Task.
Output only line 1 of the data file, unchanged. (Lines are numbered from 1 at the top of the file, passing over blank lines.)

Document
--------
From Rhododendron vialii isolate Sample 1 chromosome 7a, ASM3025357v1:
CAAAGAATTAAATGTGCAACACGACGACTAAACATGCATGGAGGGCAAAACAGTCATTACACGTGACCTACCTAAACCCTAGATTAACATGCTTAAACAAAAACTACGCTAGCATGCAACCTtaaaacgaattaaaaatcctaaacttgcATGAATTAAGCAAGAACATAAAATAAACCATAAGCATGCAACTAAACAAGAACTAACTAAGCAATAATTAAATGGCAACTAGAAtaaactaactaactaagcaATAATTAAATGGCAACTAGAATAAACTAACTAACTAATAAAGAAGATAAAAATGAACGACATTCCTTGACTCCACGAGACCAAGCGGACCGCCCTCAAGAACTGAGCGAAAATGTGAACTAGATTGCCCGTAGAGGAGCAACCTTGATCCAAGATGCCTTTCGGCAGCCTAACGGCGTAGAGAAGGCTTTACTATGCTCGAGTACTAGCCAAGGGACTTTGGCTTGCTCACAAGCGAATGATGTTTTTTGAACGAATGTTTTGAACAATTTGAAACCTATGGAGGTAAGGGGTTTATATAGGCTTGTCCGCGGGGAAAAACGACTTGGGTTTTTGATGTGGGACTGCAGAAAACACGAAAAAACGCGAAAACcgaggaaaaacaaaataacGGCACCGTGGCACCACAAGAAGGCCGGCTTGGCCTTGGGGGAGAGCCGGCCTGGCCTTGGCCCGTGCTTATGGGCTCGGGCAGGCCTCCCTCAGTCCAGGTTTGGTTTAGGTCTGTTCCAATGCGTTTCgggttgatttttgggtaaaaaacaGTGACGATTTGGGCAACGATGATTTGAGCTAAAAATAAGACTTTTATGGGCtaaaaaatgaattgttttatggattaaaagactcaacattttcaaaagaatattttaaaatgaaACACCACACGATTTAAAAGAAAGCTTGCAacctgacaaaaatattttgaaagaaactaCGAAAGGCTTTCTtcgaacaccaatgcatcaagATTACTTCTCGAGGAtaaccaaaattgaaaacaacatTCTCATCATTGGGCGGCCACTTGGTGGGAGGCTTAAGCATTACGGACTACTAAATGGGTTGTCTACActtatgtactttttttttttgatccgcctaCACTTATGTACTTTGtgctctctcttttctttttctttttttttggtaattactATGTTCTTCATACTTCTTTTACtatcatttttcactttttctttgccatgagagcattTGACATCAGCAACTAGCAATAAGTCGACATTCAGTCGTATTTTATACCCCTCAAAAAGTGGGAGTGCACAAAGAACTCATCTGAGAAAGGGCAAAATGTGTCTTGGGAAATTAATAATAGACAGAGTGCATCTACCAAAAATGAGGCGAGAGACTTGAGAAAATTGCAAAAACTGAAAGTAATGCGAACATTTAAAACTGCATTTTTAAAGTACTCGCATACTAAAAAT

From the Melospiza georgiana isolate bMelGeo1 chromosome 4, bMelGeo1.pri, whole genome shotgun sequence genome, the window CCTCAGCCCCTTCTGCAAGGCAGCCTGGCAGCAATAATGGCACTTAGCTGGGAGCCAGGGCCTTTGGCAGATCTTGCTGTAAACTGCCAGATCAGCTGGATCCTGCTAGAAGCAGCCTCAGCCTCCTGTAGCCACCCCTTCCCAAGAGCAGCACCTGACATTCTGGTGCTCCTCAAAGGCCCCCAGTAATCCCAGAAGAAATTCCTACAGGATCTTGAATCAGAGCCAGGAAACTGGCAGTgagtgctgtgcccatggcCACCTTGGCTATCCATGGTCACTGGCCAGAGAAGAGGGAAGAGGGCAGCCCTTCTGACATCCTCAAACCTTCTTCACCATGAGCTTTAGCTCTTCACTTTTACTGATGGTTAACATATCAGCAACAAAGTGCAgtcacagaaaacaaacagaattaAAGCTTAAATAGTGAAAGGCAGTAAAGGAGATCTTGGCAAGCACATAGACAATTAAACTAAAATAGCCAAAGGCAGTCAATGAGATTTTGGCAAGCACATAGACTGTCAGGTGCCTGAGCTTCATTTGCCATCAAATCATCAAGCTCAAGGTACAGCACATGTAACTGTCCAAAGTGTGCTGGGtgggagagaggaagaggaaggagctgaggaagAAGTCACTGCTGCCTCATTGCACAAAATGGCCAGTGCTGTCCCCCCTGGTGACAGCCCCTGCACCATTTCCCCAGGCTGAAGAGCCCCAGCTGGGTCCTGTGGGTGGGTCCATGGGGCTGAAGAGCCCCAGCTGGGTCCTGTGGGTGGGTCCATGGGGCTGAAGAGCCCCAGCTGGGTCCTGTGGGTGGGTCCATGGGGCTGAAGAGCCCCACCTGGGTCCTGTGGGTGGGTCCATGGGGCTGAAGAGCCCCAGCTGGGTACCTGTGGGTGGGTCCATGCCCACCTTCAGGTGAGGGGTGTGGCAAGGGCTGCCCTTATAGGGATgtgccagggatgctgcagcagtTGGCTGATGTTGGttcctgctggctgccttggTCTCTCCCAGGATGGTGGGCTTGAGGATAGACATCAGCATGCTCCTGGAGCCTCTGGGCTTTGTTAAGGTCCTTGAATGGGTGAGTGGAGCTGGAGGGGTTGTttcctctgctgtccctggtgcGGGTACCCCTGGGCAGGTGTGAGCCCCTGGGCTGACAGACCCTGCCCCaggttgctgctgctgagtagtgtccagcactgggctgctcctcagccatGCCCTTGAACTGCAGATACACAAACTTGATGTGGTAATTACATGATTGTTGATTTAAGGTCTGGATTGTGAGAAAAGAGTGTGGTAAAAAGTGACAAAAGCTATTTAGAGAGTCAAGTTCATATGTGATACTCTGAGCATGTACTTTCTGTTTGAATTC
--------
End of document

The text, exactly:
From Rhododendron vialii isolate Sample 1 chromosome 7a, ASM3025357v1: